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Israeli-Lebanese border tensions continue to simmer as internal struggles produce uncertainty

Tense situation leaves little hope for further agreements between neighboring countries

Israeli soldiers seen in the village of Ghajar on the border with Lebanon, in northern Israel, after a rocket fired from Lebanon landed in an open area, July 6, 2023. Photo by Ayal Margolin/Flash90

While Israeli Defense Minister Yoav Gallant toured the northern border with Lebanon and issued a warning to Hezbollah leader Hassan Nasrallah on Tuesday, Lebanese naval boats were mobilized to intercept Israeli vessels.

The report about the naval interception was published on the Beirut news site Al-Mayadeen.

Israeli news sites have been filled with coverage of the tension on the northern border as well as reports regarding military predictions of any future conflict with the Lebanon-based terror group Hezbollah.

The same day, Israel’s Shin Bet security agency announced the arrest of a terror cell operating in the Palestinian territories in Judea and Samaria under the direction of a terrorist in Lebanon.

Last week, several top IDF top generals visited the border to assess the situation and view the status of the security fence which Israel is improving.

Hezbollah leader Nasrallah has recently made threatening remarks, even daring Israel to remove the second of two tents the group established on the Israeli side of the Blue Line.

Besides the border tension, both Israel and Lebanon are facing a significant amount of internal crises.

A series of killings in the Ain el-Hilweh Palestinian refugee camp in Lebanon at the end of last month exposed the political turmoil in the country.

That fighting caused several Arab countries to issue travel warnings against visiting Lebanon.

Lebanon is still without a president, and Hezbollah has been trying to take advantage of its critical role in securing a presidential election by requesting certain concessions.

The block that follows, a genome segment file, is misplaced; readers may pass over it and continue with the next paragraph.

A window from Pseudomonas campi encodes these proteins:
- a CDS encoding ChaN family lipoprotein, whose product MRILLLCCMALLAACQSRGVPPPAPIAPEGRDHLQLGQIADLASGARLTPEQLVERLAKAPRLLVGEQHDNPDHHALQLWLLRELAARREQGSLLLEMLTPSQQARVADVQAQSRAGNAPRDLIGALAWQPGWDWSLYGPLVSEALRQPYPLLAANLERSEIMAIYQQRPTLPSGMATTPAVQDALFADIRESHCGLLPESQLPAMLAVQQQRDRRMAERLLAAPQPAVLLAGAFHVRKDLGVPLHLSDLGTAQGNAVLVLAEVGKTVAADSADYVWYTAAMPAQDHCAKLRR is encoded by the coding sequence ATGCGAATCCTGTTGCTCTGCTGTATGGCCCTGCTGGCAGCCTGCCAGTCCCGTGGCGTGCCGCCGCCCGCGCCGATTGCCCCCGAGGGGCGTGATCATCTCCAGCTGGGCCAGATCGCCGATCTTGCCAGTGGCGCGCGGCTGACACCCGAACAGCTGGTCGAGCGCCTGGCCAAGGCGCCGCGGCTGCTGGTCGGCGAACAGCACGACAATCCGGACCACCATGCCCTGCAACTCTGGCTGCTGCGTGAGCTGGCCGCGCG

The lack of a functioning Lebanese government has allowed Hezbollah to engage in more provocative behavior toward Israel.

Both France and the U.S. have made recent attempts to solve the presidential election impasse, as well as reach some agreement regarding the border tensions. The United Nations has also become involved in the issue of the Hezbollah tents.

U.S. Special Envoy for Energy Security Amos Hochstein is currently in Beirut, where he is reported to be “feeling the pulse” for a border agreement with Israel intended to pave the way for further agreements between Lebanon and Israel.

The move comes as Israel, the U.S. and Saudi Arabia are said to be in negotiations regarding normalizing relations between the kingdom and Israel.

Hochstein visited with Prime Minister Benjamin Netanyahu in July.

Meanwhile, in Israel, the political crisis over the coalition’s judicial reforms has caused turmoil in the IDF, as well.

Top defense officials have warned that a conflict with Hezbollah would lead to a difficult scenario for Israel.

In that context, Gallant's statement on Tuesday was a warning to Hezbollah not to attempt to take advantage of Israel’s perceived weakness.

The All Israel News Staff is a team of journalists in Israel.

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